fingcr.and hen layeth her cgges. After this they fall to their chcerc, and dances j one they call the

therefore all M.tuHah or commandmcnt-dancc, as if God had cnioyned it.Thc chiefc gueft takes

lewellcsrefulc the bridcgrome by the hand, another him, and fo on through the company :Iikc-

'h- f i ^'^ ^'^'^^ ^^^ chicfe woman takes the Bride, another her, and fo one another : then do they

° ' dance in a long royv with a tumultuous noife,andfo end the nuptiallfports Among all

their other blcffings, the Bridcgrome is to fay one, vbtperfpexerit fanguiKem virgint-

«»7, tovfcthe words of Geitebrard , who expreffcthit, being borrowed from fomc

words of the Canticles, flcfhiy abufed by fuch application.

The mariage commonly lafteth eight daies:ana on the Sabbath they dance thclufti-

eft of all, doing the Sabbath herein a fingular honor, bccaufe that alfo is called a Bride.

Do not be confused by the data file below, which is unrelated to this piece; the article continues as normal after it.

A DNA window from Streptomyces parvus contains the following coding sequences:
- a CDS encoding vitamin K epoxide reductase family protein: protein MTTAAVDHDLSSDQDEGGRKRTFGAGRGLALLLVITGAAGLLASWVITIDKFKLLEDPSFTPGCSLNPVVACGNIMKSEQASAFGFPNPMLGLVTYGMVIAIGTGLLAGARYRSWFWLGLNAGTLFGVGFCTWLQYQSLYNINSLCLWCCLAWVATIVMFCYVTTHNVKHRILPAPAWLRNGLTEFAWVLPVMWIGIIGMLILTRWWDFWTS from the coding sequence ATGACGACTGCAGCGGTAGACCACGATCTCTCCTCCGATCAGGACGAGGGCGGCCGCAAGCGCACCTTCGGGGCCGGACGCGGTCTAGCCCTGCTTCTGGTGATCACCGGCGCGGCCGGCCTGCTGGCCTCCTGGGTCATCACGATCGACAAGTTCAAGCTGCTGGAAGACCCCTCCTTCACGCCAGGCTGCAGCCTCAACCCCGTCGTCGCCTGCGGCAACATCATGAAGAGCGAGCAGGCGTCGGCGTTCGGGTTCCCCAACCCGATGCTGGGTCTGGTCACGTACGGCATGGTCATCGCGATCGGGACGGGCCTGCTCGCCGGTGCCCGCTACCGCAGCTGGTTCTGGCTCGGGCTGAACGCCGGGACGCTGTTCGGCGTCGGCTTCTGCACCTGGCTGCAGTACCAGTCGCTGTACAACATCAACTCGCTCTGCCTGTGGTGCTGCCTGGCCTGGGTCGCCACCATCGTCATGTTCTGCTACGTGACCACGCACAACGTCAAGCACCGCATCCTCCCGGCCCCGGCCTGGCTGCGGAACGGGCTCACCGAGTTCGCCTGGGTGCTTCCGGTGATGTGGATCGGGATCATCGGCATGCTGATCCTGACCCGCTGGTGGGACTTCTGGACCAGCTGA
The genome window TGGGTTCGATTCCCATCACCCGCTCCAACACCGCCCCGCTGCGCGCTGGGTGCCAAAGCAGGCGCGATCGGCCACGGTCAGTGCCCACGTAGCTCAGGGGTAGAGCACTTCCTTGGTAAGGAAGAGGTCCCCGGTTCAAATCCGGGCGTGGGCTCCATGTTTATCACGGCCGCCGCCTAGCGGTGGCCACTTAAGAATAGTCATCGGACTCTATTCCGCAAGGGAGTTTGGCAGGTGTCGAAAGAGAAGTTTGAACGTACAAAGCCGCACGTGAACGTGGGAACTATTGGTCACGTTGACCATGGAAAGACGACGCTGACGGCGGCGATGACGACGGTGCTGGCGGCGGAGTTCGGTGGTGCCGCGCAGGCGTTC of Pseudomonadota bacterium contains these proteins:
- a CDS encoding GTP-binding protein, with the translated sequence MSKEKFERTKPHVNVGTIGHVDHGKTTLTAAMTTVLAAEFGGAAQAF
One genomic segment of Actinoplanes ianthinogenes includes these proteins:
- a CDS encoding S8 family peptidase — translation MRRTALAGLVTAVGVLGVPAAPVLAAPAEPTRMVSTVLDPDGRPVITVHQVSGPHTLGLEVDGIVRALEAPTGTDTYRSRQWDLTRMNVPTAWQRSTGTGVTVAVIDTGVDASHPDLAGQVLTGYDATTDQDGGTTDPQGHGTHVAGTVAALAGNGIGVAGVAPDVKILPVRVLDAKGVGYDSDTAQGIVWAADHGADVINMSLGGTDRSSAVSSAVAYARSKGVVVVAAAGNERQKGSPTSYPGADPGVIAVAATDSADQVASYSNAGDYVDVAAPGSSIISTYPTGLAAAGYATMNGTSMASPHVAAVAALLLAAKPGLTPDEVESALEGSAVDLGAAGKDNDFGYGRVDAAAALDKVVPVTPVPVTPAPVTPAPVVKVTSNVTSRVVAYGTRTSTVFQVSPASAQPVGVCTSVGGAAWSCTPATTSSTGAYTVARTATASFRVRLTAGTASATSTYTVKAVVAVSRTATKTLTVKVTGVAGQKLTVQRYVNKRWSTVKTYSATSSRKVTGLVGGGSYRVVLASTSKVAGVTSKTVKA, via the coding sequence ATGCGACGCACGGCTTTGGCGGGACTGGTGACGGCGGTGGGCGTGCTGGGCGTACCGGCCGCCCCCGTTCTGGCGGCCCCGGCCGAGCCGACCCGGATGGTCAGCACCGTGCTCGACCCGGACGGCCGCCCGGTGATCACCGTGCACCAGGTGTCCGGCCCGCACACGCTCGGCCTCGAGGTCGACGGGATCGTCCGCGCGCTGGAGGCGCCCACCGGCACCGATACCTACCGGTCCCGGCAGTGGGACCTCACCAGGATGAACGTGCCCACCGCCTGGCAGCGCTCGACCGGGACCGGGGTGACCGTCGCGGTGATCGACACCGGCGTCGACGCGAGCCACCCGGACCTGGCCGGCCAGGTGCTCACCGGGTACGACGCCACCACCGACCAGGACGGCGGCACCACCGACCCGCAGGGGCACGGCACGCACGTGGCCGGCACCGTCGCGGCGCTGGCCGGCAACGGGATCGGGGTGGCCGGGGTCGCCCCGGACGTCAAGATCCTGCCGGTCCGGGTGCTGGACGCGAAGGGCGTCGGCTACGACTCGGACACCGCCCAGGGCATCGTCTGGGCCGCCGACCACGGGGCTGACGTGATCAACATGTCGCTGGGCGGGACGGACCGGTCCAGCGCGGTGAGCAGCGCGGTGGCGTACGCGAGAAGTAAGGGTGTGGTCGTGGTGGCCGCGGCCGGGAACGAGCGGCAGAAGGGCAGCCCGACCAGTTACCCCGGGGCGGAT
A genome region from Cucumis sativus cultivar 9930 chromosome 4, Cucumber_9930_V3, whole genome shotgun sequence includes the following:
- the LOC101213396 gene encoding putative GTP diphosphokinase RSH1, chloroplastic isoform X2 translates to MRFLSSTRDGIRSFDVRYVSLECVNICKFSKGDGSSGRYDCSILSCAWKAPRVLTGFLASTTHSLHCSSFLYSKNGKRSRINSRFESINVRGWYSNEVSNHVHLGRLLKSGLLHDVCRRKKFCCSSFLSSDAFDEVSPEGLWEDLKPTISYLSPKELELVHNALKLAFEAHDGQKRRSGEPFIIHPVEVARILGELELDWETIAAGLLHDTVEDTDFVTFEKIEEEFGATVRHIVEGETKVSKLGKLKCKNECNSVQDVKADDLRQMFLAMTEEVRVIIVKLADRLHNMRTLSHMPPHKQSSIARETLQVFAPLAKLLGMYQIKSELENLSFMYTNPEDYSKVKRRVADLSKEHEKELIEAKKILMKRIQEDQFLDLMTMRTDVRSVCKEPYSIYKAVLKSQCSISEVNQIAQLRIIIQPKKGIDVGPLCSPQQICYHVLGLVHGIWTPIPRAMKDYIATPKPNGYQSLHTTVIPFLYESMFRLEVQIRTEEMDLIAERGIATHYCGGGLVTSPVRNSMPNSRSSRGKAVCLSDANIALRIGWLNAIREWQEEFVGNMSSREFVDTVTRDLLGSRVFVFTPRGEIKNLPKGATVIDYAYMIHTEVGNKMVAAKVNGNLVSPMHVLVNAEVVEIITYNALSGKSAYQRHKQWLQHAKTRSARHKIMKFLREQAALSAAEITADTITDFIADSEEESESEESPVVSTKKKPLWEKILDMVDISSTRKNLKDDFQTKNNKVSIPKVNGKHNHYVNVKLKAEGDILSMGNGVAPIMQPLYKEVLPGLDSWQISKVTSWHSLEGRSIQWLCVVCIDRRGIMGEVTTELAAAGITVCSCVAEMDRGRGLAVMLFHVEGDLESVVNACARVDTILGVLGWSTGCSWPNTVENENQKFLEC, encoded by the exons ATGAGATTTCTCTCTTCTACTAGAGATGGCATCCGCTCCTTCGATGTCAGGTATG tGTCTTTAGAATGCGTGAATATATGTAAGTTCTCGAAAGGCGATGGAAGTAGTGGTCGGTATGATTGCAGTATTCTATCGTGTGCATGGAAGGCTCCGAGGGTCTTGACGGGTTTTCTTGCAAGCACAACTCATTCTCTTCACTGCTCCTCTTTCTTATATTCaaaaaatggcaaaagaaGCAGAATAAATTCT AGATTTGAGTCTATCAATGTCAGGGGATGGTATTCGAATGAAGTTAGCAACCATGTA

a Pcw.14. lo. Itisprohibitedtobidanyvncircumcifcd gueft to this banquet: for ^Salomon faith,

Theflra*iger doth not itstermeddle with hit i»j. Yea the good Angels feeing fuch there,

will depart ; and the cuill will come and raife flrifcs and contentions. For they thinkc

X Comfup.A- no " place cmptie from the earth to theskie, but all full of good or bad Angels fly-

both.fel.^l.ap, ji^g orftanding in the fame. The mariage xis inpublikc, left whoredomc {hould

^"■famb^im.M. ^^^ coucrcd Tndcr that pretext, pretending ihcmfelues married when they were

N.lib.i^ not.


C H A p.ip. ASIA. Thefecond'Bookeo


I.ctitnot gricueyoutohcare fomewhatofthe duties betwixt man and wife. The
husband oweth ten things to the wife; » threcaccording to theLaw ; her nourifh- a j^'id.vruf,
meat, her cloathing, and her time ; namely, of due beneuolcncc to be performed : and
fcuenthings according to the words of the Scribes : thefirlt whereof is the fundation i<<^<"'-7-i